Headless eCommerce - the future of inclusive commerce
5 minute read
Omni-channel commerce is a quick-paced, changeable environment.
Customers expect to be able to interact with products through distributed channels and they are becoming increasingly comfortable making purchases, reviews and interacting with content through a variety of devices and channels. In the last few years, we’ve seen customers embracing social media purchases and using IoT connected devices and voice assistants.
While they’re just browsing products and making purchases – we're scrambling to make it all work behind the scenes, with state-of-the-art technology and patches in our legacy systems, which are often straining with the number of new gadgets we’ve been attaching with gaffer tape.
More than ever before organisations need flexible and scalable commerce solutions. And some eCommerce platforms are struggling to keep up. On the other hand, we see some retailers are moving with the times, innovating and even leading the change – see Amazon with its dash buttons and Alexa. While most retailers will struggle to compete with Amazon, we still need to remain flexible in order to react to change, or we’ll be left behind.
The answer? Headless commerce.
We’ve been working with our partner Storm Commerce to explore how Headless eCommerce systems can enable human-centred commerce solutions, with less of this pain (and metaphorical gaffer tape). We want to create an inclusive, UX-led platform that is designed and built for our customers, giving them the flexibility they need, when they need it and where they need it.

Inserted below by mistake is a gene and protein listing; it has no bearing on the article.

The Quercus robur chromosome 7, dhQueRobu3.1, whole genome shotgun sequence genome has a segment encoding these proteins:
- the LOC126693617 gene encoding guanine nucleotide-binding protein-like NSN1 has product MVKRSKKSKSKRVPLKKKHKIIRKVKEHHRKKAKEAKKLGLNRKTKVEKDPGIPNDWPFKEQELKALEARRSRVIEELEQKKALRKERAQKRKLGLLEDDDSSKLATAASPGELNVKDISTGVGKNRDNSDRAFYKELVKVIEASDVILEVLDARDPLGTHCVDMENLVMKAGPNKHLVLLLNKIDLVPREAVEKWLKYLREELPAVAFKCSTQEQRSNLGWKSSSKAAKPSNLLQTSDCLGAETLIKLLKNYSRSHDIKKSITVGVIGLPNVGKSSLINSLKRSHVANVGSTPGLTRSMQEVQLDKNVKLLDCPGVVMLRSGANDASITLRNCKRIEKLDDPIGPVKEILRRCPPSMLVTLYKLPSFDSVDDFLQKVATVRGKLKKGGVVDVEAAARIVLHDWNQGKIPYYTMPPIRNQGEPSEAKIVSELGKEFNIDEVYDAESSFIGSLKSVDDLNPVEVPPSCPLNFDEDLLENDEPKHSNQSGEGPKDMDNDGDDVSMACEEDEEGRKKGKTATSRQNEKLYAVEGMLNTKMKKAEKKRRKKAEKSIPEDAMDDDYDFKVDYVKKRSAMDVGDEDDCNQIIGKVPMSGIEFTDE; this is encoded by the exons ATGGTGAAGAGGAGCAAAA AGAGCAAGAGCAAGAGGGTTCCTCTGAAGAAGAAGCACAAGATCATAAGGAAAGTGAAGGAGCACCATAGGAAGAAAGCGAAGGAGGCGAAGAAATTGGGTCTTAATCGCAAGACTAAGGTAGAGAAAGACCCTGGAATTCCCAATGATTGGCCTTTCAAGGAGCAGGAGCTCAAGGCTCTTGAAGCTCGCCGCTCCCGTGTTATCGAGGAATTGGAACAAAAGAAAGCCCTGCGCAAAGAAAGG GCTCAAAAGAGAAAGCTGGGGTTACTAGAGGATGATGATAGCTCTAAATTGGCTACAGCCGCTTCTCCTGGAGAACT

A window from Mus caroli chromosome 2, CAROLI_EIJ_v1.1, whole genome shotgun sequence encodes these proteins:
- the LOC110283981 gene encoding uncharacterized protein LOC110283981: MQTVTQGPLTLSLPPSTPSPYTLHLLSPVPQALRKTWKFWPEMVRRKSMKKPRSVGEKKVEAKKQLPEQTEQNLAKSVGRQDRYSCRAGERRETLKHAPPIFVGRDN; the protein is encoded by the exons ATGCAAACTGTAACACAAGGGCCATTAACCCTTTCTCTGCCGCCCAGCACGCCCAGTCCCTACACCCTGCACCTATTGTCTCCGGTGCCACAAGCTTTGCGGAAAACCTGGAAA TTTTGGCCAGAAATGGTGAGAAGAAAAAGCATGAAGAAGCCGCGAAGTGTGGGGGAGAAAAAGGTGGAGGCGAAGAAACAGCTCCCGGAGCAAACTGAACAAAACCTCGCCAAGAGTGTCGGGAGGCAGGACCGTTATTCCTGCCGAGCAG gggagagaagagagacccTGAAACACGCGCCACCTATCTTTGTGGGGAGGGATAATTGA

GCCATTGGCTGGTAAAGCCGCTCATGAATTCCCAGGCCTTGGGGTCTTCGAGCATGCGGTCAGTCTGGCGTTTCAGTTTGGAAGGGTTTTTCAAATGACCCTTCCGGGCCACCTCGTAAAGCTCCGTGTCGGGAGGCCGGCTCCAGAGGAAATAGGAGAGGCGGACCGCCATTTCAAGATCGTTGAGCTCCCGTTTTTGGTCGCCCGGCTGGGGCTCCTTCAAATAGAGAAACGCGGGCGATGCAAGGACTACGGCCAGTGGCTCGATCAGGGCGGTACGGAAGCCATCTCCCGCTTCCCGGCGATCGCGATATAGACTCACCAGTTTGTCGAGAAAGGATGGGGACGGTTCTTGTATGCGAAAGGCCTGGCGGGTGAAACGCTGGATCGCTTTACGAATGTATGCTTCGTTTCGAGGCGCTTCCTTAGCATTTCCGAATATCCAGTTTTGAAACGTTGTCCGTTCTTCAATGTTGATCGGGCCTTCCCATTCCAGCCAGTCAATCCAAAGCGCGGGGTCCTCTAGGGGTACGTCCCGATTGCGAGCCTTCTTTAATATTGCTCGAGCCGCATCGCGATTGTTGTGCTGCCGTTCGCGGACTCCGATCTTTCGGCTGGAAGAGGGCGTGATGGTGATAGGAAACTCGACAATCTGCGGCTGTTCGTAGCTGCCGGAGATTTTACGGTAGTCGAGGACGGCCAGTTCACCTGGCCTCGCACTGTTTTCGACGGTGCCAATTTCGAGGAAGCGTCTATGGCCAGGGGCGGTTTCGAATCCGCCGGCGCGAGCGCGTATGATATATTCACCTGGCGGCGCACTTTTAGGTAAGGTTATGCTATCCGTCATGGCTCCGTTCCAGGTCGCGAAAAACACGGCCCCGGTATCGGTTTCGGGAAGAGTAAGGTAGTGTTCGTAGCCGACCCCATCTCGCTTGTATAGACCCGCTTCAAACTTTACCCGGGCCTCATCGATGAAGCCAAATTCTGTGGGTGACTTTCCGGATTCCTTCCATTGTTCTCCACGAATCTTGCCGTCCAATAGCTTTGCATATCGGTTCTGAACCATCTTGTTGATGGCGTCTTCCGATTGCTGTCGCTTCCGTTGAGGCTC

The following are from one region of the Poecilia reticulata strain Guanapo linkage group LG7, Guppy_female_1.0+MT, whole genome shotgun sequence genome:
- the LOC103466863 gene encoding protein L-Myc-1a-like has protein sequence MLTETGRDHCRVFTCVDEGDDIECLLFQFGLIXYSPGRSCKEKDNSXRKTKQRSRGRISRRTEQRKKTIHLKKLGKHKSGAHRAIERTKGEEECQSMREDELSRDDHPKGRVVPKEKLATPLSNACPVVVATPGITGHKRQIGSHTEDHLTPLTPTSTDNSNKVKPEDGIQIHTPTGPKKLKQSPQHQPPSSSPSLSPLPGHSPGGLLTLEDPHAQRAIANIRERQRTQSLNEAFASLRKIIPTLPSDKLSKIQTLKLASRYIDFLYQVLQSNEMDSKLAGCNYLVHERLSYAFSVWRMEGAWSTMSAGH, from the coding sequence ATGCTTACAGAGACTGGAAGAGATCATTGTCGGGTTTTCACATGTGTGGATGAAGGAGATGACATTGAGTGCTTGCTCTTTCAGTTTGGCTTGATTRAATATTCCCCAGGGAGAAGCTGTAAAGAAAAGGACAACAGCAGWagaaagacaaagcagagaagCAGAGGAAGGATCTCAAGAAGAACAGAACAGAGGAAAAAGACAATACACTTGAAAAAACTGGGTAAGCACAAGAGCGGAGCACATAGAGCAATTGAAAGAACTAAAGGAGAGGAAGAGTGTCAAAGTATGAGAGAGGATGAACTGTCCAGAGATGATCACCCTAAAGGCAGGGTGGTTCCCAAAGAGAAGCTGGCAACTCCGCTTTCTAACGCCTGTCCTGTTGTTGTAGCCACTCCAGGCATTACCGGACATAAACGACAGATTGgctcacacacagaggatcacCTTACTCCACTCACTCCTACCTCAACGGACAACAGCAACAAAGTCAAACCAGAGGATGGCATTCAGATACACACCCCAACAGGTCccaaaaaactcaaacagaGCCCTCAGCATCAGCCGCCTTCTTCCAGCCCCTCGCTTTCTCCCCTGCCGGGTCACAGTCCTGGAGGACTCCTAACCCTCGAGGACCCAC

What is headless commerce?
Headless commerce architecture refers to an eCommerce solution that has no front-end-delivery layer. The eCommerce solution does what it normally does. (order management, taking payments, storing product information etc, and provides product management functionality in the back-end.) But it isn’t tied into a visible front-end.
The visible front-end (the ‘head’) has been separated from the functional eCommerce platform. This allows developers to easily attach it to whatever delivery method the customer needs via an API. They can deliver blog posts, products, reviews etc to any screen, watch, phone, voice assistant or device using whatever development framework makes sense.
With a non-headless system, the visible front-end delivery layer comes as a part of the system and is very heavily defined which makes any customisation or updates potentially much more difficult and potentially more expensive.
Headless commerce makes the system much more future proof and adaptable. A new technology emerges? No problem, your developers won’t need to redevelop your entire eCommerce system, just develop a new delivery layer and plug it in.
Worth mentioning too, that not only can you create a varied experience for your customer, but also for your admins. People often prioritise the consumer over the staff experience. Designing with your internal audience in mind will make an experience fit for upload, reporting and management, potentially saving time and decreasing frustration.
Let’s look at the benefits in more detail:
Creating an accessible commerce experience
We’ve put this first, because we advocate for accessibility and inclusion and it doesn’t happen enough in the eCommerce world.
This isn’t just for the warm fuzzies. We find that designing in an accessible way means that we generally build a product that’s easier to use for everyone. The stats? According to The World Bank, 1 billion people or 15 per cent of the Earth’s population experience some form of disability. So, we’re missing out on cold, hard revenue by not designing inclusively.
And search engines like it – they're more likely to prioritise an accessible site in search results.
What’s this got to do with headless ecommerce?